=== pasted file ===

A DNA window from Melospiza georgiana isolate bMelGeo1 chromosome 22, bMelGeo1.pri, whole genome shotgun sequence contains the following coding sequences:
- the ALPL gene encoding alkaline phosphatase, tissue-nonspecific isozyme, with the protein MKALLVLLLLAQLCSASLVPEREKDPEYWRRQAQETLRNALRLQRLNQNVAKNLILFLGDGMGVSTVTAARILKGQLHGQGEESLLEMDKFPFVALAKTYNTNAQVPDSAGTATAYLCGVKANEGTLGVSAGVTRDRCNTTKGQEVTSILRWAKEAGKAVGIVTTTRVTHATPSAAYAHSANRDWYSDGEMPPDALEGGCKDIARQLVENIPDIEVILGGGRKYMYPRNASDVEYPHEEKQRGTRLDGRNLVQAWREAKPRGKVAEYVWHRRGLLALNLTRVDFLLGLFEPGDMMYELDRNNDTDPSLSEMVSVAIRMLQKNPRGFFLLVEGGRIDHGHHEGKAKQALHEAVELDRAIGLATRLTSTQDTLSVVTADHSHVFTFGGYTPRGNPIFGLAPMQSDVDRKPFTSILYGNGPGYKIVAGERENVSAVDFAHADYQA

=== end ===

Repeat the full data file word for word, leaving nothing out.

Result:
A DNA window from Melospiza georgiana isolate bMelGeo1 chromosome 22, bMelGeo1.pri, whole genome shotgun sequence contains the following coding sequences:
- the ALPL gene encoding alkaline phosphatase, tissue-nonspecific isozyme, with the protein MKALLVLLLLAQLCSASLVPEREKDPEYWRRQAQETLRNALRLQRLNQNVAKNLILFLGDGMGVSTVTAARILKGQLHGQGEESLLEMDKFPFVALAKTYNTNAQVPDSAGTATAYLCGVKANEGTLGVSAGVTRDRCNTTKGQEVTSILRWAKEAGKAVGIVTTTRVTHATPSAAYAHSANRDWYSDGEMPPDALEGGCKDIARQLVENIPDIEVILGGGRKYMYPRNASDVEYPHEEKQRGTRLDGRNLVQAWREAKPRGKVAEYVWHRRGLLALNLTRVDFLLGLFEPGDMMYELDRNNDTDPSLSEMVSVAIRMLQKNPRGFFLLVEGGRIDHGHHEGKAKQALHEAVELDRAIGLATRLTSTQDTLSVVTADHSHVFTFGGYTPRGNPIFGLAPMQSDVDRKPFTSILYGNGPGYKIVAGERENVSAVDFAHADYQA